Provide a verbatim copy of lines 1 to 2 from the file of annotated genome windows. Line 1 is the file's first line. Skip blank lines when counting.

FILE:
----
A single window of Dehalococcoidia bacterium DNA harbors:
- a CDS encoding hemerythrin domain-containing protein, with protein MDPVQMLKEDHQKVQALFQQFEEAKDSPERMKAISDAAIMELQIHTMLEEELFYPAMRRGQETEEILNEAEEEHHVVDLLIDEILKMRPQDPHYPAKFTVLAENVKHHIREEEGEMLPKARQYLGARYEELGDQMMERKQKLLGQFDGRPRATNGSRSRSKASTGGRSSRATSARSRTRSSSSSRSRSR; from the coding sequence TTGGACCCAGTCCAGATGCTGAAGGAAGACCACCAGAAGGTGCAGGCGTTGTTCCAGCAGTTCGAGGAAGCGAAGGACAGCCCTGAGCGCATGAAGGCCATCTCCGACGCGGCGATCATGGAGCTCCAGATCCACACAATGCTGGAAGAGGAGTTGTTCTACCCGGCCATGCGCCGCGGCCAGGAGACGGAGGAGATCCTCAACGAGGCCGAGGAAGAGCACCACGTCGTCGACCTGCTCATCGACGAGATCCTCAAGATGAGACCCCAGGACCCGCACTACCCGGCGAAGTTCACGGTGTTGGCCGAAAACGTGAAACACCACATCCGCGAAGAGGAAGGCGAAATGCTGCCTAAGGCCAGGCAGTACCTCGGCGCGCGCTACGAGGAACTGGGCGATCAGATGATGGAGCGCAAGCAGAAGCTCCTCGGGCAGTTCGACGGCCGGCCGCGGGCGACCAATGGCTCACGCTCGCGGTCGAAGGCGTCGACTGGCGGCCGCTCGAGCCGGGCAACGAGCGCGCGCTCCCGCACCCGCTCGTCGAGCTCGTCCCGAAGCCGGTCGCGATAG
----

A single window of Dehalococcoidia bacterium DNA harbors:
- a CDS encoding hemerythrin domain-containing protein, with protein MDPVQMLKEDHQKVQALFQQFEEAKDSPERMKAISDAAIMELQIHTMLEEELFYPAMRRGQETEEILNEAEEEHHVVDLLIDEILKMRPQDPHYPAKFTVLAENVKHHIREEEGEMLPKARQYLGARYEELGDQMMERKQKLLGQFDGRPRATNGSRSRSKASTGGRSSRATSARSRTRSSSSSRSRSR; from the coding sequence TTGGACCCAGTCCAGATGCTGAAGGAAGACCACCAGAAGGTGCAGGCGTTGTTCCAGCAGTTCGAGGAAGCGAAGGACAGCCCTGAGCGCATGAAGGCCATCTCCGACGCGGCGATCATGGAGCTCCAGATCCACACAATGCTGGAAGAGGAGTTGTTCTACCCGGCCATGCGCCGCGGCCAGGAGACGGAGGAGATCCTCAACGAGGCCGAGGAAGAGCACCACGTCGTCGACCTGCTCATCGACGAGATCCTCAAGATGAGACCCCAGGACCCGCACTACCCGGCGAAGTTCACGGTGTTGGCCGAAAACGTGAAACACCACATCCGCGAAGAGGAAGGCGAAATGCTGCCTAAGGCCAGGCAGTACCTCGGCGCGCGCTACGAGGAACTGGGCGATCAGATGATGGAGCGCAAGCAGAAGCTCCTCGGGCAGTTCGACGGCCGGCCGCGGGCGACCAATGGCTCACGCTCGCGGTCGAAGGCGTCGACTGGCGGCCGCTCGAGCCGGGCAACGAGCGCGCGCTCCCGCACCCGCTCGTCGAGCTCGTCCCGAAGCCGGTCGCGATAG